A recent report has shined light on the relationship between costs and patient engagement, highlighting the frugality of consumers when they are provided information on the cost of treatment. Results from a clinical trial were published in the Annals of Surgery in September that found that parents of children with appendicitis were nearly twice as likely to choose a less-expensive surgery when shown prices before the operation.
The families of 100 children with uncomplicated appendicitis were split into two groups and shown videos discussing both open and laparoscopic appendectomies. Only one of the groups was shown prices for the procedures. Afterward, patients and families picked one of the two surgeries. In children of healthy weight, there is no difference in outcomes between the procedures.
Of the group that saw the pricing information, 65% chose the open technique; as opposed to 35% of the group that did not get cost information. The median hospital charges were $1,554 less for those who had the open technique than for those that used laparoscopy. Almost all of the families appreciated the opportunity to have input on the choice and 31% of those in the group that saw the fees listed cost as their primary reason for choosing open surgery. The families chose the less-expensive option regardless of their insurance coverage and income levels.
"Medicine is often regarded as this magical part of our economy where patients can't make any choices," Eric Scaife, a study author from the University of Utah Health Sciences, told the New York Times. "With a bit of information, I can choose my cell phone even though I don't understand how it works."
The impact on physicians
Knowing the cost of services doesn't just keep prices down with patients. It may work with physicians as well.
Last year, physicians at Johns Hopkins Health System wanted to test if cost would affect physicians' treatment choices. Hopkins researchers chose 61 tests that included some of the most frequently-ordered labs and others that are commonly ordered, but expensive. They monitored physicians for six months in their normal practices without the knowledge of the costs.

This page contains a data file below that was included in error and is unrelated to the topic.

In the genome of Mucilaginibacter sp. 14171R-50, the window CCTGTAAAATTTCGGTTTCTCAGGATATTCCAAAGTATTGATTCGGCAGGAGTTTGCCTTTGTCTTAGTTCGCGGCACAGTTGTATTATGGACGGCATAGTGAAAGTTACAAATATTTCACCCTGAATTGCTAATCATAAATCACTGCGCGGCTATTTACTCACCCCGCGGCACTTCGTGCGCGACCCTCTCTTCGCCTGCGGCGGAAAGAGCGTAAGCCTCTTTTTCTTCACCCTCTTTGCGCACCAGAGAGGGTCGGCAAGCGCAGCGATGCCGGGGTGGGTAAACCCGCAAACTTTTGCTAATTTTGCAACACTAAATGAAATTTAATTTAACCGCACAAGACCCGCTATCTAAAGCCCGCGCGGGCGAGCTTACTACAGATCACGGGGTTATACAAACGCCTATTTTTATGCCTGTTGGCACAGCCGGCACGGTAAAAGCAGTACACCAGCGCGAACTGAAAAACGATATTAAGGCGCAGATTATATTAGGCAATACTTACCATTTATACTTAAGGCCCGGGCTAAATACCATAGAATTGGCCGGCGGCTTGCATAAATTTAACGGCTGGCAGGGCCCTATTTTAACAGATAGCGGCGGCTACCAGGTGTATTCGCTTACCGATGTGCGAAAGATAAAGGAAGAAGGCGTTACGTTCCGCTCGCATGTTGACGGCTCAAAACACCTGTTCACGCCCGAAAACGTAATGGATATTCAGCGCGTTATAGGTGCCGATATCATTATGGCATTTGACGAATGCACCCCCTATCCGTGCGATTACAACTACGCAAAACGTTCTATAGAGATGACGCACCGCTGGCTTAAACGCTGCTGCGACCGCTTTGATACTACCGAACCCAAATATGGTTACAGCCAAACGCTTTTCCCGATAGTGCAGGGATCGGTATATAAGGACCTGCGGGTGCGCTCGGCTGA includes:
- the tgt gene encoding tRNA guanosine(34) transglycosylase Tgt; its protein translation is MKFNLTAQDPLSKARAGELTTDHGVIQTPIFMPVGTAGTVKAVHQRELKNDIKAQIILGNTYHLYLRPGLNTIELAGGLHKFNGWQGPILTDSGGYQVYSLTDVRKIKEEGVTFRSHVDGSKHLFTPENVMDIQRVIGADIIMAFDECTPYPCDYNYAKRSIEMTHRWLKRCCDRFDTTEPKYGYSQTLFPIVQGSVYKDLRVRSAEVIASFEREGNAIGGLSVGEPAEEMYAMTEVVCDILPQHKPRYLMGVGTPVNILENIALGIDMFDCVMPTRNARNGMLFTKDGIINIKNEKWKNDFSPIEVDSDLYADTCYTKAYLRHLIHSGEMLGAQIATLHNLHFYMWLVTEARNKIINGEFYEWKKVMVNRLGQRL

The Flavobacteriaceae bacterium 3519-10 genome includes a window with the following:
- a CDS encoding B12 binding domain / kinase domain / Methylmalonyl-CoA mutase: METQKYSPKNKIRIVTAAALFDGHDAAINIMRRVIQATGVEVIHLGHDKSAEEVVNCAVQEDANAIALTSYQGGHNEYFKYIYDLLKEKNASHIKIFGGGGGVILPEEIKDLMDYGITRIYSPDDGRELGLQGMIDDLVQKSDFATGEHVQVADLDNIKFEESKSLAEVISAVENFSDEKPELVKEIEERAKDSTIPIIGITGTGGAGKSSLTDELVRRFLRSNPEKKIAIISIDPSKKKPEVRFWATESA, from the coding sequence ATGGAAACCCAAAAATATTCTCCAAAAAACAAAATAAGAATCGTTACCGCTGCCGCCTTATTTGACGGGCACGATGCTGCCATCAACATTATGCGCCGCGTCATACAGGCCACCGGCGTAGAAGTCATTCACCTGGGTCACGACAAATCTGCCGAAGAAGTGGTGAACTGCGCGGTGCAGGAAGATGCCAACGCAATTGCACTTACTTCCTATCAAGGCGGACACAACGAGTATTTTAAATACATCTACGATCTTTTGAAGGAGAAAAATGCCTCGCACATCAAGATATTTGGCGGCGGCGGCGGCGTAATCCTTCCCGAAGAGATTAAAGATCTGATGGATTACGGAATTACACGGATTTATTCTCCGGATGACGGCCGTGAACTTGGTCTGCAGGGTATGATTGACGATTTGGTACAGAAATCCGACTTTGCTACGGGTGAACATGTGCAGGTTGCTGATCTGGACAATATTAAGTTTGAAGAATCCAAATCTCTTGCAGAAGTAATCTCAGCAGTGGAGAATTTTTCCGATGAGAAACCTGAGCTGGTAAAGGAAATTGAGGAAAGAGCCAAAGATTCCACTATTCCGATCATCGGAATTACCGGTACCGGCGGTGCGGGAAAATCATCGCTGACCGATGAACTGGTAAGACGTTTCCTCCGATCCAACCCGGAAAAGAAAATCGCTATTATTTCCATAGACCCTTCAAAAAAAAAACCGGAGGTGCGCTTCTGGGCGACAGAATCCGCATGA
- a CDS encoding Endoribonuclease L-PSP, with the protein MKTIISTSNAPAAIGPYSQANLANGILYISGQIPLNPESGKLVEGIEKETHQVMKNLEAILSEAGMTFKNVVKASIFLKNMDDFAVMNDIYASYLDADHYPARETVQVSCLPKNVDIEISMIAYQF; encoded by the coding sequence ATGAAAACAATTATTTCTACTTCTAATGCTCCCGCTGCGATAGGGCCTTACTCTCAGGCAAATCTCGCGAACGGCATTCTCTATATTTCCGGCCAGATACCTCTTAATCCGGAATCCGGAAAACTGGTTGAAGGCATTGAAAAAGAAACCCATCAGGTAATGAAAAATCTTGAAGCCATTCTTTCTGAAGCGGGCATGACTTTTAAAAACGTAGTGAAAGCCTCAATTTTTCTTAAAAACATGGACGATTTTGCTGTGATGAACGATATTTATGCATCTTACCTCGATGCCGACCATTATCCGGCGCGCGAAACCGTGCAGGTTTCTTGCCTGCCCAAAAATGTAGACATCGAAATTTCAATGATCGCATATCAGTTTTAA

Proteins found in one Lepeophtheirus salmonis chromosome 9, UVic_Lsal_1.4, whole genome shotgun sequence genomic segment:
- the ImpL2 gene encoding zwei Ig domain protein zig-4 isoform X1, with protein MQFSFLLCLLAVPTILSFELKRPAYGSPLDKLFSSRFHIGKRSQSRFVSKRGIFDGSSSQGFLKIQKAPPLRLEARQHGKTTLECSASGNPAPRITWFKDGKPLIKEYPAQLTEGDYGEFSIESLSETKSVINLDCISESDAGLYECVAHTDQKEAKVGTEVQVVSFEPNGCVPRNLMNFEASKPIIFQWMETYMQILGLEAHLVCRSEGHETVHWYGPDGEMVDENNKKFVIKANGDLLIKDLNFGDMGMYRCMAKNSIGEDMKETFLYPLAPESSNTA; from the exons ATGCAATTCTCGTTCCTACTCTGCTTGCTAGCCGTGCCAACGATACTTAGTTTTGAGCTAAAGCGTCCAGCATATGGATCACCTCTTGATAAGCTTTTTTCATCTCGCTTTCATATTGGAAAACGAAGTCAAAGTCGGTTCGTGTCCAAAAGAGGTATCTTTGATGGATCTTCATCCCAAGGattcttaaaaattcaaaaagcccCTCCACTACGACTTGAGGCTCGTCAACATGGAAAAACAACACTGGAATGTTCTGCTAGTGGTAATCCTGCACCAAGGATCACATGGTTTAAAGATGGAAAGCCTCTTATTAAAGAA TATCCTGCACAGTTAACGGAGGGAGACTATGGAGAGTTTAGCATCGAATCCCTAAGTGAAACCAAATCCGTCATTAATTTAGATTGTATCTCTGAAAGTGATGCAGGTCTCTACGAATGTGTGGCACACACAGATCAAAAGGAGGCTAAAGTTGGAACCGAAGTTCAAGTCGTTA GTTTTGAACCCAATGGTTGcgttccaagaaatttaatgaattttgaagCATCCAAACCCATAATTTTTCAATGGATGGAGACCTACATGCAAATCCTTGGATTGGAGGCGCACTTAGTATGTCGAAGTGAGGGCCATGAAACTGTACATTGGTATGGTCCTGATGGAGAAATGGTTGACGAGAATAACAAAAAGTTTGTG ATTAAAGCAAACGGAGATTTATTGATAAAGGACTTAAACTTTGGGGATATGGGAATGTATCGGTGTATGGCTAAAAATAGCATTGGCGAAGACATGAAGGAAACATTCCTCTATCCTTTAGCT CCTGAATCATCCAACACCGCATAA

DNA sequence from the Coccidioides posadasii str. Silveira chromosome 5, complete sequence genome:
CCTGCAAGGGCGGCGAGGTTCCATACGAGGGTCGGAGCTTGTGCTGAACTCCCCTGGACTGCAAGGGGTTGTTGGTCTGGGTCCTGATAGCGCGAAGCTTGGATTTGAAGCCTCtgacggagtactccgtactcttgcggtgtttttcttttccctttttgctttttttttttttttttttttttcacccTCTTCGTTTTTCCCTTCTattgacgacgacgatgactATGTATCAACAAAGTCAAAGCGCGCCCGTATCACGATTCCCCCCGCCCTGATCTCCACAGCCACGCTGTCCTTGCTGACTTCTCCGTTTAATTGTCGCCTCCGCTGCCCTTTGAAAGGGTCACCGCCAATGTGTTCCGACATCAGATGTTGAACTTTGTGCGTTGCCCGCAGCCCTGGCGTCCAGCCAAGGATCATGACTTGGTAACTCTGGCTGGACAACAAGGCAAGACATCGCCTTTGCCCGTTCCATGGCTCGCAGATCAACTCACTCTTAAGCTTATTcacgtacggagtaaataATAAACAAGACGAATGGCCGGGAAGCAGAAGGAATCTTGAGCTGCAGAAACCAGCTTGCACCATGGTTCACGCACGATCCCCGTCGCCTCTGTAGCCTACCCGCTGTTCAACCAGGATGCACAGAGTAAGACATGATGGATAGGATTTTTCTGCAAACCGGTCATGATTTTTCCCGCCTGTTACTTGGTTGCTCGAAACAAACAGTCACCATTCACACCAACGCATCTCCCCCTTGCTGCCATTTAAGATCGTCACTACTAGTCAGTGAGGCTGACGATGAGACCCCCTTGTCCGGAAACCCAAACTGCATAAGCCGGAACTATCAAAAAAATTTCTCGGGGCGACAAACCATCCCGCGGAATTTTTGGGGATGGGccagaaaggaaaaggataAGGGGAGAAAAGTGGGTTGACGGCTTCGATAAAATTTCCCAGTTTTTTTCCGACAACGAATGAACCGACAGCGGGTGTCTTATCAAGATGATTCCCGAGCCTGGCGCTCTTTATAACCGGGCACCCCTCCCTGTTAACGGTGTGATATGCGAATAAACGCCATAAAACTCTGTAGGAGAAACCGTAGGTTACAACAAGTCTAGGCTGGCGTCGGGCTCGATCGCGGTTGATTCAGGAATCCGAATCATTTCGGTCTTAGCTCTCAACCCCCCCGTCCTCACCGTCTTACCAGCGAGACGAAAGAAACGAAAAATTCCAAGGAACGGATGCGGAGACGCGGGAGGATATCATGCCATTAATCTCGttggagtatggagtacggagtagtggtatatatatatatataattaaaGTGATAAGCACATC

Then, for another six months, they provided the Medicare allowable fee data to one group of physicians. The other carried on as normal. They found an 8.5% decrease in physician orders, most often for the reflexive, but not always necessary tests: the frequently ordered, inexpensive labs like CBCs and basic panels. In the control group, where there was no cost increase, the number of tests ordered increased by 5.6%. Overall, there was a net reduction in charges of almost $500,000 in six months.
Part of the problem is that no one, save a few choice people in a hospital, are aware of what treatments actually cost. A January 2014 study published in Health Affairs queried orthopedic surgeons regarding the amount their hospital pays for 13 commonly used implants. The 500 surgeons were graded on a curve—if they were within 20% of the actual price the guesses were considered correct. Still, the attending physicians only estimated correctly 21% of the time and residents did so 17%.
Many of the physicians knew they lacked knowledge in this area and rated their awareness of device costs as low. At the same time, more than 80% of the respondents did say that cost should play an important role in the process of selecting devices.
Push for transparency
Price transparency has been a focus of health reform, but remains elusive among most providers. But it will become more important to providers because it is increasingly requested by patients. There are a host of resources online including the Healthcare Blue Book, insurance companies' pricing tools and state sites that have tabulated insurance information to provide general pricing information.
A TransUnion survey from late 2013 questioned the role that cost plays in patient healthcare experience. One of the questions asked respondents to rank the importance of various qualities in how they choose providers. Making it easy to see the cost of services upfront got the second highest ranking right after having world-class specialists and technology. Price ranked above proximity to home and high quality scores.
"We're never trained to think about a cost-conscious, high-value approach to medical care," said Leonard Feldman, an author of the Johns Hopkins study in an interview about the research in Johns Hopkins Magazine. "Doctors just tend to order whatever they want without thinking about it. That's probably not the best way to practice medicine, but it's been part of the culture for decades and decades."